Right wing Labour MPs had another go at undermining left wing leader Jeremy Corbyn last Sunday.
A letter to the Observer newspaper by 29 backbench MPs, led by Chuka Umunna, demanded that Corbyn defend Britain’s membership of the bosses’ single market.
Britain could leave the single market trading bloc as part of leaving the European Union (EU).
They said Labour should “fight tooth and nail” to stay in the single market, which promotes privatisation and restricts workers’ rights.
Using nationalistic language they claimed criticisms of the single market were “not worthy of a great country like ours” before going on to attack migrants.
The same Labour MPs who want to stay in the single market want to ditch its only positive aspect—freedom of movement for EU nationals.
“Britain is Europe’s second largest economy, its most significant military power,” they wrote. “It should not be beyond us to conclude a deal that retains our single market membership while reforming the immigration system.”
The Labour right hopes to use the issue of the EU to divide Corbyn from his supporters, who largely voted Remain.
Corbyn rightly whipped Labour MPs to vote for the bill to leave the EU last month. A recent article by hard right Labour faction Progress describes this as the “perfect faultline” between Corbyn and his supporters.
Their plan has no hope of solving Labour’s real problem—the long-term decline of its support.
A poll last week put Labour’s support 19 percentage points behind the Tories. The right claim this is because Corbyn is too left wing. In reality Labour’s support began falling long before Corbyn’s leadership.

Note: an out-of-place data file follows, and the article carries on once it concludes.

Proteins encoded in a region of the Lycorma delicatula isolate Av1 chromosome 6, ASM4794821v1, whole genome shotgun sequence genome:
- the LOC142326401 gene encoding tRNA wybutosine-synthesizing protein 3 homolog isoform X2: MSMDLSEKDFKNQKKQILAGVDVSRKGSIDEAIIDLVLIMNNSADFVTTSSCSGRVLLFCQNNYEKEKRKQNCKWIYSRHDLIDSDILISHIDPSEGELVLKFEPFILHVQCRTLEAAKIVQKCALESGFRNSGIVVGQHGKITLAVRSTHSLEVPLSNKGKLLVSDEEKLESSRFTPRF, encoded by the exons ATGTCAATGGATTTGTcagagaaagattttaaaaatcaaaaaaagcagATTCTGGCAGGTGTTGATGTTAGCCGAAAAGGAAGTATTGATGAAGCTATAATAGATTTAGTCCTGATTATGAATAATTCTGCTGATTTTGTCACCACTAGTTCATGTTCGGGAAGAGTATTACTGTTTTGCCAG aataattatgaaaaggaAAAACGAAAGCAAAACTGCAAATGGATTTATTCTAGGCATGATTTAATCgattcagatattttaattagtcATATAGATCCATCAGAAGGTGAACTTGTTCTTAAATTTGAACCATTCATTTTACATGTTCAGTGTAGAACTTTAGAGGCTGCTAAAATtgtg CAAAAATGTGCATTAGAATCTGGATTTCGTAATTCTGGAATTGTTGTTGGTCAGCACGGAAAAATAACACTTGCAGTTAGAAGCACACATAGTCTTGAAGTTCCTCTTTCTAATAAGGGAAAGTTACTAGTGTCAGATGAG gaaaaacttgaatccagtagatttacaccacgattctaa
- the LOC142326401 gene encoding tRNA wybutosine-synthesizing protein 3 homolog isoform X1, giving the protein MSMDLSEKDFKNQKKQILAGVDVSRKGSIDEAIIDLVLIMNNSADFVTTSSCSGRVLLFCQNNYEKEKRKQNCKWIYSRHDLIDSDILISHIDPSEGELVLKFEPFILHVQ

Labour governments betrayed working class voters’ hopes and the party’s alliance with the Tories against Scottish independence in 2014 led to its collapse in Scotland.
Supporting the single market will not bring Labour back from the brink.
Corbyn has not been able to rescue Labour’s support. Concessions to the right, who constantly undermine him, make him look like a weak leader of a divided party.
Corbyn has to be defended against the right. But he must also confront them and focus more on the struggles against racism and austerity.
Recent speeches Corbyn made to demonstrations defending migrants and the NHS boosted him.
Putting himself at the heart of a movement against such attacks can force the right—in Labour and the Tories—onto the back foot.
The obstacles put up against him also underline the need for socialist politics that concentrate on struggles in the streets and workplaces, not on parliament.